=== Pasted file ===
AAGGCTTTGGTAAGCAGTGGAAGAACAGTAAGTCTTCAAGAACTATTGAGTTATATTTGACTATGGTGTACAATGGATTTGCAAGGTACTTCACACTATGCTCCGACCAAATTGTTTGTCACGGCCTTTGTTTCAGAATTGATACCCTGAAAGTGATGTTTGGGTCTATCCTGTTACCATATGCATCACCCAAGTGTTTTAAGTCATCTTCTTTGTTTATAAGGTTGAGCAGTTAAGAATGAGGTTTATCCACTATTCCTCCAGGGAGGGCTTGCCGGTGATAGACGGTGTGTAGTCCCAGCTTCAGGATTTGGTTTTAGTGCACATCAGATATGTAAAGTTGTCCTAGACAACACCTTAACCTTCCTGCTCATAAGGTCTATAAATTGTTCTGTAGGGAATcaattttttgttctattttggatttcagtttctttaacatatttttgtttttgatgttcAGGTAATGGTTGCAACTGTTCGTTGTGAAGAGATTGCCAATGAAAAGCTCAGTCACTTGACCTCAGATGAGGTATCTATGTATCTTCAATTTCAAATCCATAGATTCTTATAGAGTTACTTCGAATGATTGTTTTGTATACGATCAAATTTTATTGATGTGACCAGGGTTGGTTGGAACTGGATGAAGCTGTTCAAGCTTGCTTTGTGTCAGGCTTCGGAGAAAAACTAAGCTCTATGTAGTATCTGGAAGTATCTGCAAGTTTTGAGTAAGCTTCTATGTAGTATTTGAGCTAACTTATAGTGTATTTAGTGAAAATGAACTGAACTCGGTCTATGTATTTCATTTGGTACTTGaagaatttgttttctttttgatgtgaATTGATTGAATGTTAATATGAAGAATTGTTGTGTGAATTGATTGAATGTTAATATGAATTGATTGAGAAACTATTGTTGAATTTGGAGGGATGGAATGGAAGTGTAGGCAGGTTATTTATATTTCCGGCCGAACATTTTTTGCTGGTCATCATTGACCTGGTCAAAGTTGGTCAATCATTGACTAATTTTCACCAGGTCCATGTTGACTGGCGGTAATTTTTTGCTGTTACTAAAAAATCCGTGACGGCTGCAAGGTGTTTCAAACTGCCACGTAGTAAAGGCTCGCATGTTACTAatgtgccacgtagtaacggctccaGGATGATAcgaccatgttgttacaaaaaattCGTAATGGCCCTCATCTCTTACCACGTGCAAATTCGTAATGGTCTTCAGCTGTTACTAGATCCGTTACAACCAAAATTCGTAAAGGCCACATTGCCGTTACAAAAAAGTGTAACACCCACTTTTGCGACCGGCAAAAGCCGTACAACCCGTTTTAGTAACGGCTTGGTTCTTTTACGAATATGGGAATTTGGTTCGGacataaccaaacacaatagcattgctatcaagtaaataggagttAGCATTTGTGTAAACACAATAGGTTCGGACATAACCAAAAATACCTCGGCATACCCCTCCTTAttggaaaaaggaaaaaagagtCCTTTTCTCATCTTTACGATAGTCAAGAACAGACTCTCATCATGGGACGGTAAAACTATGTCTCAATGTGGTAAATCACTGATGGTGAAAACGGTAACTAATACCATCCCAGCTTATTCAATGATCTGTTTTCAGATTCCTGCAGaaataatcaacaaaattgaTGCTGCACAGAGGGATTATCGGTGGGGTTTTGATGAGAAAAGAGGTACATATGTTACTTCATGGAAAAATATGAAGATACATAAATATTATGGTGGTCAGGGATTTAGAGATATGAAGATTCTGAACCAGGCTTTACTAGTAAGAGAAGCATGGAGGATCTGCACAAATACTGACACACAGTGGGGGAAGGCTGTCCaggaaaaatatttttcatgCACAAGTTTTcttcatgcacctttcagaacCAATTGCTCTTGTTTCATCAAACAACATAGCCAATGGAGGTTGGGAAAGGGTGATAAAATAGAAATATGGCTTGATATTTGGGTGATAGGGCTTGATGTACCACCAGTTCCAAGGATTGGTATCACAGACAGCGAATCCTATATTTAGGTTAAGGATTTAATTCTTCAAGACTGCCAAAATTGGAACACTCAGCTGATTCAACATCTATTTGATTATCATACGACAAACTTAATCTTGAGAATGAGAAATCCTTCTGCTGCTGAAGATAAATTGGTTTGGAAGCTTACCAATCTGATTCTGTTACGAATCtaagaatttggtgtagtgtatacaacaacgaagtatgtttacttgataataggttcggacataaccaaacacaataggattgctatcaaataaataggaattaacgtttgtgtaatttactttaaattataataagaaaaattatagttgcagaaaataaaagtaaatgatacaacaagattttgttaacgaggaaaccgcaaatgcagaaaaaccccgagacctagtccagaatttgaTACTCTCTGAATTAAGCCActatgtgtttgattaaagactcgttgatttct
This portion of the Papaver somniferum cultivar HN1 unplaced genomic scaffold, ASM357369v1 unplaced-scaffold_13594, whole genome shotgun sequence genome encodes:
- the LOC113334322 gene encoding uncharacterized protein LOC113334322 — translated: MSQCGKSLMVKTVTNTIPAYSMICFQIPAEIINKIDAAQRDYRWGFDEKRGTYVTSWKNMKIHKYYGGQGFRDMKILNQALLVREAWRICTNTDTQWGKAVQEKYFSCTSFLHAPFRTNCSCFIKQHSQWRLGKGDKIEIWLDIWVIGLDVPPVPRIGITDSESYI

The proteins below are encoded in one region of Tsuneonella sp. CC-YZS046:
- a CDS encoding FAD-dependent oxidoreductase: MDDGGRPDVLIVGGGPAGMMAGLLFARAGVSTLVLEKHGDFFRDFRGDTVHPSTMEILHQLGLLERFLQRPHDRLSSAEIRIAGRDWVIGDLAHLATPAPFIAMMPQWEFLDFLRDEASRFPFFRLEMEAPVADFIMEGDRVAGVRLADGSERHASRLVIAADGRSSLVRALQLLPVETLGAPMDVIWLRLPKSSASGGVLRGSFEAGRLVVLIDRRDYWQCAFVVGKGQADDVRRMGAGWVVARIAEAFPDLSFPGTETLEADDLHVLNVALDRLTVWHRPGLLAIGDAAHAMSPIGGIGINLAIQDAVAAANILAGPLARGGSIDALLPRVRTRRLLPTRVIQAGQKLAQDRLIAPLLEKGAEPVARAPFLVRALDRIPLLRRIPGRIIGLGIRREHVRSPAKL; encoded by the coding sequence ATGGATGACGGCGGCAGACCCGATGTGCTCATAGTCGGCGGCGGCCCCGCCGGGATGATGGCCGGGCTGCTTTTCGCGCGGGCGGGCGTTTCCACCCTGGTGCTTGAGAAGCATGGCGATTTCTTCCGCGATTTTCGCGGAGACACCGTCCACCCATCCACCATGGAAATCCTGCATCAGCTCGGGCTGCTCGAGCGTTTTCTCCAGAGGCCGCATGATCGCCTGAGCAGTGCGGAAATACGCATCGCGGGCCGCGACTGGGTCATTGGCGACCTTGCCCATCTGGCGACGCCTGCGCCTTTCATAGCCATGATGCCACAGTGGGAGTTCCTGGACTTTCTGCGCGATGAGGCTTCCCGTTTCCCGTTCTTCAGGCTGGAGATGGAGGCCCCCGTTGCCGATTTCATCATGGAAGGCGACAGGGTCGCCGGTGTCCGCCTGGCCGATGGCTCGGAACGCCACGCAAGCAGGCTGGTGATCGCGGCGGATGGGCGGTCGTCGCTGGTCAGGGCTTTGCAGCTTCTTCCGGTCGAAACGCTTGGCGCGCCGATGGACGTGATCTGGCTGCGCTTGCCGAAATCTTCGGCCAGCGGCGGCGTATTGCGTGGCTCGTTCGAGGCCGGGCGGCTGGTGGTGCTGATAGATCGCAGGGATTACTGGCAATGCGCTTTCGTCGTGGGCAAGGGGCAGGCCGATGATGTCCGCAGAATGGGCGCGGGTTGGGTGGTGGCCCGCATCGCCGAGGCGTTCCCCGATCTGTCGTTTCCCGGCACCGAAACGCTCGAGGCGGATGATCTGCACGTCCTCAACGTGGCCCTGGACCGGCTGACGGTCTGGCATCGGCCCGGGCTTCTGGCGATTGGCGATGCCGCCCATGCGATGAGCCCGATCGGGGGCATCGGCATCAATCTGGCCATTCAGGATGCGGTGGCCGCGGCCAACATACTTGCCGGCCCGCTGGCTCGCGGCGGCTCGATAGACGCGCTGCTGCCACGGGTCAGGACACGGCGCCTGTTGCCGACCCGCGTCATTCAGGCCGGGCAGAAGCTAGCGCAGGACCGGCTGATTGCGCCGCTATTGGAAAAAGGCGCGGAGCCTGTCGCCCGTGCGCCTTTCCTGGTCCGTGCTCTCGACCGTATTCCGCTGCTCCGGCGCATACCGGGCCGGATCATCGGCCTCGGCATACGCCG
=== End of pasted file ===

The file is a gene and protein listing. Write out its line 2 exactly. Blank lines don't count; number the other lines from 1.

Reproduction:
This portion of the Papaver somniferum cultivar HN1 unplaced genomic scaffold, ASM357369v1 unplaced-scaffold_13594, whole genome shotgun sequence genome encodes: